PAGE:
Posted in community outreach, education, news, workshops

RCAH Center for Poetry Intern Jenny Crakes Visits Lansing STEM Academy

Center for Poetry intern Jenny Crakes visited the Lansing STEM Academy on Tuesday, Oct. 29, to conduct a poetry writing workshop for the students there. Here is her account.

The Center for Poetry had a wonderful opportunity this week to collaborate with the Lansing STEM Academy, where middle school students are writing poems to enter the national River of Words poetry and art competition. Mrs. Karen Duquette, a volunteer and substitute teacher, runs Youth Mentoring Poetry Programs (YMPP), a creative writing workshop with 40 current student members. She provides writers’ prompts, a weekly after-school workshop, and individual mentoring during school hours. It’s a great way for the students to find opportunities for creative expression, and the kids we met at our assembly were enthusiastic about writing and intrigued to participate in discussions and activities.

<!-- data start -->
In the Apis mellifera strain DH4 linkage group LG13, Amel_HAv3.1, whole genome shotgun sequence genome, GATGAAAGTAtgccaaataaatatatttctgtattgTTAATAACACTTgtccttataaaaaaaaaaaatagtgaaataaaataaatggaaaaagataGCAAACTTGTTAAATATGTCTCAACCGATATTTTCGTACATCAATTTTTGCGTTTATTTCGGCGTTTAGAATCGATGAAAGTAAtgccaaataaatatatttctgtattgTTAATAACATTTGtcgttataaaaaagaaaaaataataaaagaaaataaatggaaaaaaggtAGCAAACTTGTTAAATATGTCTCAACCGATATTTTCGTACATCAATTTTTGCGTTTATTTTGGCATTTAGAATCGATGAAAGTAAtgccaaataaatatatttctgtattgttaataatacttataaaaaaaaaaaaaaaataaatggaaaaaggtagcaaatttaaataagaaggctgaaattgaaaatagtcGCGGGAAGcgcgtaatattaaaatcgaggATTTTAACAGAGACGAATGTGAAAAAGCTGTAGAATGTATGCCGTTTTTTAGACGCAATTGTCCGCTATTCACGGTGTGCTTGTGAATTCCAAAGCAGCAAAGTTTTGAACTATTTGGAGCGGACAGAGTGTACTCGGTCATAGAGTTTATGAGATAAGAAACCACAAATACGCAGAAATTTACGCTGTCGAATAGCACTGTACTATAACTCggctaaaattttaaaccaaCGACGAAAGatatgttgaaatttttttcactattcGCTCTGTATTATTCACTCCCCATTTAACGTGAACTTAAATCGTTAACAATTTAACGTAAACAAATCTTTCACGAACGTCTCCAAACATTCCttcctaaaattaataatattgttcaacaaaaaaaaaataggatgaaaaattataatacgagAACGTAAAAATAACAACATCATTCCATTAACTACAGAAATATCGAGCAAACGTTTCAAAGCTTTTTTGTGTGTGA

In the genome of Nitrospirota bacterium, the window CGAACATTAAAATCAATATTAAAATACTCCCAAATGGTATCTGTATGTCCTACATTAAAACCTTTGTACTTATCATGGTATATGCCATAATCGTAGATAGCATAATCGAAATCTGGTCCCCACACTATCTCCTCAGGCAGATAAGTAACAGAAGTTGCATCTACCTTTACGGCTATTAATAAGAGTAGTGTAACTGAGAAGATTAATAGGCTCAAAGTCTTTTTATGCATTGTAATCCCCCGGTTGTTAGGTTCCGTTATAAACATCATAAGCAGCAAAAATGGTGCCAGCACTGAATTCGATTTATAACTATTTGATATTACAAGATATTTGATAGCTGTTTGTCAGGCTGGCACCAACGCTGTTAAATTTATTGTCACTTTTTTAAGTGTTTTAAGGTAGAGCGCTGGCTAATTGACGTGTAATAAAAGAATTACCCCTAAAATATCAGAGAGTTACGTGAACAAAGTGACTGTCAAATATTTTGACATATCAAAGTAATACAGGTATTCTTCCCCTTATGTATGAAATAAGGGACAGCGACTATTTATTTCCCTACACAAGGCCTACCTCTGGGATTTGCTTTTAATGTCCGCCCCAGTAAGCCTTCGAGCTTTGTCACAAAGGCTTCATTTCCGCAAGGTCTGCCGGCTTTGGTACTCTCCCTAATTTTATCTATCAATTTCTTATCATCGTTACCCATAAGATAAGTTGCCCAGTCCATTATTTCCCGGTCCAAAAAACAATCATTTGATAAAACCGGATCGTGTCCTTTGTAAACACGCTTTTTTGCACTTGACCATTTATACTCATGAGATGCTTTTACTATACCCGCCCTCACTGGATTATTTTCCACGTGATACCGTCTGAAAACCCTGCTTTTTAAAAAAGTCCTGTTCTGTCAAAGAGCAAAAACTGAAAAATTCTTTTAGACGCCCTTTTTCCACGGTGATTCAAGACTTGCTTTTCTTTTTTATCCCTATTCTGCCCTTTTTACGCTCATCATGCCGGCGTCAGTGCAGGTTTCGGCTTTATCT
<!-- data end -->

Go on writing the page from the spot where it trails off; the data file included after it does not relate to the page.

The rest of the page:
All middle schoolers at STEM are entering the River of Words contest through an assignment to write a poem about either Michigan and water, or Michigan and a critical environmental concern. They must write a personification poem from the first person point of view (for example, from the voice of one of the Great Lakes), incorporating simile or metaphor, alliteration, assonance, and at least one rhyme. As well, they’re encouraged to do additional research and gather information on the topic they choose to write about.